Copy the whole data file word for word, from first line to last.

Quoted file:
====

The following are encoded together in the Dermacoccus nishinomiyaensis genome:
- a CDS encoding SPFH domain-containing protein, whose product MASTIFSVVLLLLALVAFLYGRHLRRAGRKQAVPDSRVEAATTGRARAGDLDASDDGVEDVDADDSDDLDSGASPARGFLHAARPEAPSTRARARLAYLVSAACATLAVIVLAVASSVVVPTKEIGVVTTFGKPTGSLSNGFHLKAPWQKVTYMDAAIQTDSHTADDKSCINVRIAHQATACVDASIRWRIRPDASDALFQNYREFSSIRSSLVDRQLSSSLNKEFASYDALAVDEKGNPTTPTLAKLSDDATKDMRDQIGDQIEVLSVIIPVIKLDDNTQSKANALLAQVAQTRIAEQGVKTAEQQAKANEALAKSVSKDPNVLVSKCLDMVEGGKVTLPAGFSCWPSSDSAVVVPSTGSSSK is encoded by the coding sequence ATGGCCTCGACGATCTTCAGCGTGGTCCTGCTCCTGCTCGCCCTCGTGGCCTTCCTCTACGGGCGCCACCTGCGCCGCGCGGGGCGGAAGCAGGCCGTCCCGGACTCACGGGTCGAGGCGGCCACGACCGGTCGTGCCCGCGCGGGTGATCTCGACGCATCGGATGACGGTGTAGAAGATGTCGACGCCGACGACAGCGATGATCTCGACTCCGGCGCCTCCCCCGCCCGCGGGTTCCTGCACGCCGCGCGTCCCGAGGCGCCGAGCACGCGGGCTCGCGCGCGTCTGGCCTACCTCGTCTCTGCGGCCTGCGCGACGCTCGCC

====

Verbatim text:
The following are encoded together in the Dermacoccus nishinomiyaensis genome:
- a CDS encoding SPFH domain-containing protein, whose product MASTIFSVVLLLLALVAFLYGRHLRRAGRKQAVPDSRVEAATTGRARAGDLDASDDGVEDVDADDSDDLDSGASPARGFLHAARPEAPSTRARARLAYLVSAACATLAVIVLAVASSVVVPTKEIGVVTTFGKPTGSLSNGFHLKAPWQKVTYMDAAIQTDSHTADDKSCINVRIAHQATACVDASIRWRIRPDASDALFQNYREFSSIRSSLVDRQLSSSLNKEFASYDALAVDEKGNPTTPTLAKLSDDATKDMRDQIGDQIEVLSVIIPVIKLDDNTQSKANALLAQVAQTRIAEQGVKTAEQQAKANEALAKSVSKDPNVLVSKCLDMVEGGKVTLPAGFSCWPSSDSAVVVPSTGSSSK is encoded by the coding sequence ATGGCCTCGACGATCTTCAGCGTGGTCCTGCTCCTGCTCGCCCTCGTGGCCTTCCTCTACGGGCGCCACCTGCGCCGCGCGGGGCGGAAGCAGGCCGTCCCGGACTCACGGGTCGAGGCGGCCACGACCGGTCGTGCCCGCGCGGGTGATCTCGACGCATCGGATGACGGTGTAGAAGATGTCGACGCCGACGACAGCGATGATCTCGACTCCGGCGCCTCCCCCGCCCGCGGGTTCCTGCACGCCGCGCGTCCCGAGGCGCCGAGCACGCGGGCTCGCGCGCGTCTGGCCTACCTCGTCTCTGCGGCCTGCGCGACGCTCGCC